Any congressional Democrats hopeful to hitch a ride on Biden’s presidential coattails in their primary or general election races in the coming months should call their campaign strategists. Forty percent of those polled said they hold a “very negative” view of the Democratic chief executive — just two points better than Trump’s 42 percent.

Without many paths to 60 votes, meaning 10 Republicans would support their economic-themed bills, Democrats have few options. But their paper-thin majority is not stopping some friendly fire from raining down on them.

“Democrats got to stop sleeping at the wheel. … Democrats got to go back and create communities and remind people what the Democratic Party is doing to help them,” longtime strategist Donna Brazile said Sunday on ABC’s “This Week.”

She spoke to Biden’s and Democrats’ shared messaging problem, for which the president took blame last week during a fundraiser in Chicago.

Of course, there is one path: Reconciliation. Democrats could use the special legislative rule — complete with its 51-vote Senate threshold, which Democrats could clear with the help of Vice President Kamala Harris — to pass a bill aimed at helping heal the battered economy before Election Day.

Reconciliation has become something of a dirty word in Washington and among Democrats after the collapse of Biden’s “Build Back Better” domestic spending plan, which Democratic Sens. Joe Manchin III of West Virginia and Kyrsten Sinema of Arizona drove a dagger through.

But some Senate Democrats are clinging to the “R word” even as one of them, granted anonymity to be candid, said the caucus has to abandon the “BBB” moniker and dream — things Biden and White House officials did months ago.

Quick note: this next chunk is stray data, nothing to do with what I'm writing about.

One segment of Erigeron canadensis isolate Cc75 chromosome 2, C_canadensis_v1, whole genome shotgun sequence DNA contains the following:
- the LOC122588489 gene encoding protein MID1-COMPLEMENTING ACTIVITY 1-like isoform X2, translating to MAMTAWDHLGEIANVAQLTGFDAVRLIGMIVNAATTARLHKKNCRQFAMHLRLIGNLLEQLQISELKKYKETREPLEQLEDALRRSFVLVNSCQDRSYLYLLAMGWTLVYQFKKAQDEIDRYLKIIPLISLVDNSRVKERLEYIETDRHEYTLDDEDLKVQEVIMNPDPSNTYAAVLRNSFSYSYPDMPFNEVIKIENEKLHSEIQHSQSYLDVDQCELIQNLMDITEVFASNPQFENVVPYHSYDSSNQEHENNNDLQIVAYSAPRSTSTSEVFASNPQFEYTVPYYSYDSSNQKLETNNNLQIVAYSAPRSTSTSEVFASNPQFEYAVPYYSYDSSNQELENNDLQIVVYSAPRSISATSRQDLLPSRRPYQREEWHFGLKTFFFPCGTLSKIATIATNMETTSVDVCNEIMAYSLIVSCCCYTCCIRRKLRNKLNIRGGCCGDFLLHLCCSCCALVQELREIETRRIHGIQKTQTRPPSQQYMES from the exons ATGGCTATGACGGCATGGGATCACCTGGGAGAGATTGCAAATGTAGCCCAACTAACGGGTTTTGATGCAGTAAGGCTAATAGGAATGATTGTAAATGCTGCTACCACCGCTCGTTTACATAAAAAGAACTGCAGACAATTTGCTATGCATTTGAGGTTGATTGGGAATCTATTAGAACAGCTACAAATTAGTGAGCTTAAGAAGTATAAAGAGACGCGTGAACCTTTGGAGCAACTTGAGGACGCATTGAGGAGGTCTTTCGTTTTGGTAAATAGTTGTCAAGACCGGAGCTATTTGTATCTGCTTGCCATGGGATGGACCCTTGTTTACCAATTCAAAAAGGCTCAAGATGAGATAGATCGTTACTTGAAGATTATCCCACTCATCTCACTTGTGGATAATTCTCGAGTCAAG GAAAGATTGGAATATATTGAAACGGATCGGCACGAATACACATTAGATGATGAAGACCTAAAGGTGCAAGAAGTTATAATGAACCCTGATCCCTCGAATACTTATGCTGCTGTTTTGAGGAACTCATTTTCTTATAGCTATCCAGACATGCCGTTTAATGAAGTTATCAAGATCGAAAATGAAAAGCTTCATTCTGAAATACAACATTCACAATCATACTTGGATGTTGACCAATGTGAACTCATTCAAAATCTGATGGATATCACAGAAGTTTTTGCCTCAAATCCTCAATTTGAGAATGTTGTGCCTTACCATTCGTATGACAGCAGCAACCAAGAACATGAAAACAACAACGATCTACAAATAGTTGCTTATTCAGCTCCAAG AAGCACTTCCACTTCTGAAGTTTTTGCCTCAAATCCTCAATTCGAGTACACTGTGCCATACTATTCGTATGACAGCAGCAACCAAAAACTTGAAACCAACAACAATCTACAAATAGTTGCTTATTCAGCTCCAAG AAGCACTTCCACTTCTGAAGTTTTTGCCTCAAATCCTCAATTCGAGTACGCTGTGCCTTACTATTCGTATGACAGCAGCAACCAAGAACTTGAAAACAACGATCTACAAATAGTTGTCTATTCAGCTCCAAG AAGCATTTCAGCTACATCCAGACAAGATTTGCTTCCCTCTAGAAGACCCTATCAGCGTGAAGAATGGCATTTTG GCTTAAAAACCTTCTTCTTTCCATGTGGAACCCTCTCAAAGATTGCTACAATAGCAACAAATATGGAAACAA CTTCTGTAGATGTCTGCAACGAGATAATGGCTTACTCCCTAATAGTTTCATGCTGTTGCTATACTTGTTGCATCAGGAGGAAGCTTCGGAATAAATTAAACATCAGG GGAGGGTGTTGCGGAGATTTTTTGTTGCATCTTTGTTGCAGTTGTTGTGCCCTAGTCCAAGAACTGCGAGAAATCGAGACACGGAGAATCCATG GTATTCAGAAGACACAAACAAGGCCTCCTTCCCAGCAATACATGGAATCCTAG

“I think we’ve got to do a reconciliation bill. I mean, it would be malpractice for a Democratic majority that could do a reconciliation vote with 50 votes to not do it,” said Sen. Tim Kaine, D-Va. “Now, we have to make it one that all 50 can accept. That means we have to set aside some things that I or others want to do.”

Sen. Bob Menendez, D.N.J., said he and other Democrats should be “open to the art of the possible as long as the art of the possible is a good thing.” The Foreign Relations Committee chairman did mention trying to bring down the cost of child care, college costs and energy prices.

Notably, he never used the “R word” during a brief interview.

But when asked if reconciliation is the only remaining option for his party amid myriad forecasts of a GOP Senate takeover, he replied: “Our Republican colleagues want the issues more than they want the solutions. … At the end of the day, if you want to join with us on any of these things, then join with us.”

But the GOP, so close to taking over Congress, has little, if any, political incentive to give Democrats such a win. There’s a better chance of a snowstorm on Memorial Day in Washington.

Portions of this article first appeared in the subscription-only CQ Senate newsletter.